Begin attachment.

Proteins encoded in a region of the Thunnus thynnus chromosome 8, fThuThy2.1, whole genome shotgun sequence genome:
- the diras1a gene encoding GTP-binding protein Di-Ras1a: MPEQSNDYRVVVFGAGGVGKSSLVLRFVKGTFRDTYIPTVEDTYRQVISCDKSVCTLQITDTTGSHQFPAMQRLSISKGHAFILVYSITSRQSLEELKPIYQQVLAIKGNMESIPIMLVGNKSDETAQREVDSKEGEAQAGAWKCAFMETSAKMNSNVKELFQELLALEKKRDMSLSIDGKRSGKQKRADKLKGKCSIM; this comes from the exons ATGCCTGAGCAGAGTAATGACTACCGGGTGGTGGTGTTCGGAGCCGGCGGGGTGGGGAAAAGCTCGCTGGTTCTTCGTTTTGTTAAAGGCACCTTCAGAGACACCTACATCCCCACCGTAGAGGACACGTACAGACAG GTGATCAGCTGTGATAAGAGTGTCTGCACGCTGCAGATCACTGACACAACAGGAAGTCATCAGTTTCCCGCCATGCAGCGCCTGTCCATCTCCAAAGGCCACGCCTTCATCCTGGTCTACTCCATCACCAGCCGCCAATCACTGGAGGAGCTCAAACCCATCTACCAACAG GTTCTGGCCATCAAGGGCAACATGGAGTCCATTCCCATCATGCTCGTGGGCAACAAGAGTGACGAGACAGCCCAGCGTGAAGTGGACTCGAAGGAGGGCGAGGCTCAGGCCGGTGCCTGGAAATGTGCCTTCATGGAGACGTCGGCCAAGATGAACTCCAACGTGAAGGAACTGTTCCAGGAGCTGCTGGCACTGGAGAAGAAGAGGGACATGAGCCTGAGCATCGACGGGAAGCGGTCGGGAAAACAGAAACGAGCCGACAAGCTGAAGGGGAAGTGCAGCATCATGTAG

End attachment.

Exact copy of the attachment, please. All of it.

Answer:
Proteins encoded in a region of the Thunnus thynnus chromosome 8, fThuThy2.1, whole genome shotgun sequence genome:
- the diras1a gene encoding GTP-binding protein Di-Ras1a: MPEQSNDYRVVVFGAGGVGKSSLVLRFVKGTFRDTYIPTVEDTYRQVISCDKSVCTLQITDTTGSHQFPAMQRLSISKGHAFILVYSITSRQSLEELKPIYQQVLAIKGNMESIPIMLVGNKSDETAQREVDSKEGEAQAGAWKCAFMETSAKMNSNVKELFQELLALEKKRDMSLSIDGKRSGKQKRADKLKGKCSIM; this comes from the exons ATGCCTGAGCAGAGTAATGACTACCGGGTGGTGGTGTTCGGAGCCGGCGGGGTGGGGAAAAGCTCGCTGGTTCTTCGTTTTGTTAAAGGCACCTTCAGAGACACCTACATCCCCACCGTAGAGGACACGTACAGACAG GTGATCAGCTGTGATAAGAGTGTCTGCACGCTGCAGATCACTGACACAACAGGAAGTCATCAGTTTCCCGCCATGCAGCGCCTGTCCATCTCCAAAGGCCACGCCTTCATCCTGGTCTACTCCATCACCAGCCGCCAATCACTGGAGGAGCTCAAACCCATCTACCAACAG GTTCTGGCCATCAAGGGCAACATGGAGTCCATTCCCATCATGCTCGTGGGCAACAAGAGTGACGAGACAGCCCAGCGTGAAGTGGACTCGAAGGAGGGCGAGGCTCAGGCCGGTGCCTGGAAATGTGCCTTCATGGAGACGTCGGCCAAGATGAACTCCAACGTGAAGGAACTGTTCCAGGAGCTGCTGGCACTGGAGAAGAAGAGGGACATGAGCCTGAGCATCGACGGGAAGCGGTCGGGAAAACAGAAACGAGCCGACAAGCTGAAGGGGAAGTGCAGCATCATGTAG